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IκBα controls dormancy in hematopoietic stem cells via retinoic acid during embryonic development – Nature Communications

NF-κB signaling is significantly enriched throughout HSC ontogeny

To understand the precise involvement of the inflammatory signaling pathways throughout HSC ontogeny, we scrutinized a publicly available dataset of single-cell sequencing of HSCs at various stages of development, i.e., AGM, FL, and bone marrow13. Cells clustered according to their cell fate, with AGM endothelial cells (EC) situated at the opposing end to the bone marrow HSCs (Fig. 1A). In between these two fates, the T1/T2 HSC of the AGM, and the FL HSCs (E12.5 and E14.5) formed a continuum towards the bone marrow HSCs (Fig. 1A).

Fig. 1: NF-κB signaling is enriched in AGM-derived HSCs.
figure 1

A UMAP projection colored by scRNAseq clusters where different HSC populations are highlighted. Single-cell RNA-sequencing data derived from Zhou et al.13. EC = CD31+Cdh5+CD41-CD43-CD45-; T1 PreHSC = CD31+cKIT+CD41lowCD201highCD45-; T2 PreHSC = CD31+cKIT+CD201highCD45+; E12 FL-HSC= lin-SCA+CD201highMac1low; E14 FL-HSC = CD45+CD201CD48-CD150+; adult BM-HSC= lin-SCA1+cKIT+CD135-CD34- CD48-CD150+ (B), enrichment score analysis of indicated HSC populations for inflammatory, NF-κB pathway and NF-κB signaling molecules. Boxplot shows indicate the upper- (75%) and lower- (25%) percentile, with the median value shown as a solid black line. Statistical significance determined with a two-sided t-test. No adjustments were made for multiple comparisons. *** < 0.001, ** < 0.01, * < 0.05 (C), GSEA results comparing T1/T2 HSC cells to FL-HSC (left) or endothelial cells (EC) to T1/T2 HSC for correlation to the Hallmark “TNFA_SIGNALING_VIA_ NF-κB” gene set. The indicated p-value is a nominal p-value obtained from GSEA. D UMAP projection colored by the expression of selected genes from the NF-κB signaling pathway.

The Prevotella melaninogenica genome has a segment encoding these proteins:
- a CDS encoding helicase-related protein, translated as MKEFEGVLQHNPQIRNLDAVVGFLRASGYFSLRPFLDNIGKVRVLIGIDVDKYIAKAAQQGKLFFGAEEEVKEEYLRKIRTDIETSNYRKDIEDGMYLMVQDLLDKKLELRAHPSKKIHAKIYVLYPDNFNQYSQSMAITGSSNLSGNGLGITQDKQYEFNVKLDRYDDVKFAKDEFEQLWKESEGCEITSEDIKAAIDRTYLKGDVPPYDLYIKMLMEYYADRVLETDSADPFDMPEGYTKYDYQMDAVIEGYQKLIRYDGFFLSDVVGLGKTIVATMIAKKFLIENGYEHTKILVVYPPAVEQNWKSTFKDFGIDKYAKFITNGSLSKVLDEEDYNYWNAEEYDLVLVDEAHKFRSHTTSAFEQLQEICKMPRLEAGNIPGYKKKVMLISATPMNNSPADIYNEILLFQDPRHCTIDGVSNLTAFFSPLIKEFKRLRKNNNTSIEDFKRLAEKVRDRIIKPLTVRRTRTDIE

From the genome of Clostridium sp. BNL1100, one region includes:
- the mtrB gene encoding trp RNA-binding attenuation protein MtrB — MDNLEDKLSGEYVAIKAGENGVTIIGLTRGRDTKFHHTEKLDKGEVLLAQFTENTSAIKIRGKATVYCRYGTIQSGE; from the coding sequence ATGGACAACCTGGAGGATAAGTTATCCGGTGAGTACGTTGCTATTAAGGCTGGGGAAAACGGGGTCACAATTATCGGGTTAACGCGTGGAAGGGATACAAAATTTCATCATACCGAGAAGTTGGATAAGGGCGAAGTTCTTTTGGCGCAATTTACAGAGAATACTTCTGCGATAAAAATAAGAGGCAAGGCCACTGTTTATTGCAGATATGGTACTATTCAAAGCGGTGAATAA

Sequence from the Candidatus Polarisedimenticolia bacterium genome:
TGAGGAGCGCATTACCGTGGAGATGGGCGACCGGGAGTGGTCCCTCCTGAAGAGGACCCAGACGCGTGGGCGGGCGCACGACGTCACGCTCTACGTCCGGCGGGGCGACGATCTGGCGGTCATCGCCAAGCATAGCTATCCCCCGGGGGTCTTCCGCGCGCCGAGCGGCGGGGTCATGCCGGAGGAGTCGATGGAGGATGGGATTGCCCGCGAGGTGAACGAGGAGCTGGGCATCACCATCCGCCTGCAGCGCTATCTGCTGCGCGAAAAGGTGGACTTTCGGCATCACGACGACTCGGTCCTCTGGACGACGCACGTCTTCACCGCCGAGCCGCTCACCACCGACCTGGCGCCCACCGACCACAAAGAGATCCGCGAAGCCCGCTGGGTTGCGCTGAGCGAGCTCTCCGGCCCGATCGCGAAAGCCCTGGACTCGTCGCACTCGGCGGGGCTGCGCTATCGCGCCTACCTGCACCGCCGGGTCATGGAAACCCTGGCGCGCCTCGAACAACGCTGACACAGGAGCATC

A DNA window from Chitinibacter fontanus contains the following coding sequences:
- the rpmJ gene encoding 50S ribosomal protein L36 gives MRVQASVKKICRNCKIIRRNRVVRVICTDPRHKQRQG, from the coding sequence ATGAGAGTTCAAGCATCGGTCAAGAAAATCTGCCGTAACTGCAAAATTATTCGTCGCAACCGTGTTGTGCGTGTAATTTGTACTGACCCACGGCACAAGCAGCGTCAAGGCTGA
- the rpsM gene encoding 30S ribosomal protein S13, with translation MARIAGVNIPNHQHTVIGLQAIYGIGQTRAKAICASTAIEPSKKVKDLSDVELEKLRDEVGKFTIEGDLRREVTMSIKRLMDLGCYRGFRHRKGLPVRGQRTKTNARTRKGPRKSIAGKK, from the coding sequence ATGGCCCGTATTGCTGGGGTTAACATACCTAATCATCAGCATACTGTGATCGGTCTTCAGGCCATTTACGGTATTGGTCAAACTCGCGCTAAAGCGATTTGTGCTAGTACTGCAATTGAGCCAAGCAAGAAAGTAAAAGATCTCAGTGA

We assessed these different HSC populations specifically for gene expression levels of inflammatory signaling and NF-κB signatures (Fig. 1B, Supplementary Data 1), and found its enrichment to increase from early HSC stages to bone marrow LT-HSCs, with a subtle decrease at fetal stages. Altogether, these findings indicate a dynamic involvement of inflammatory pathways from (pre-) HSC stages to phenotypically adult HSC development.

We next compared the status of NF-κB signaling activity at the early developmental stages by performing Gene Set Enrichment Analysis (GSEA). Ranked T1/T2 HSC vs E12/14.5 fetal liver (FL-HSC) and EC vs T1/T2 HSC differentially expressed genes significantly correlated to the hallmark “Tnfa signaling via NF-κB” (Fig. 1C and Supplementary Data 1). Subsequently, we examined the expression profile of specific NF-κB signaling elements across identified cell populations (Fig. 1D, Supplementary Fig. S1) finding more cells in the adult bone marrow HSCs showing higher expression of these genes. Nevertheless, some cells in the T1/T2 and FL-HSC populations also expressed NF-κB signaling elements RelA, Rel, Nfkbia, and Nfkbie, supporting a role for NF-κB in mouse HSC development, as previously shown for HSPC generation in zebrafish30.

The number of LT-HSCs is reduced in the hematopoietic sites of IκBα KO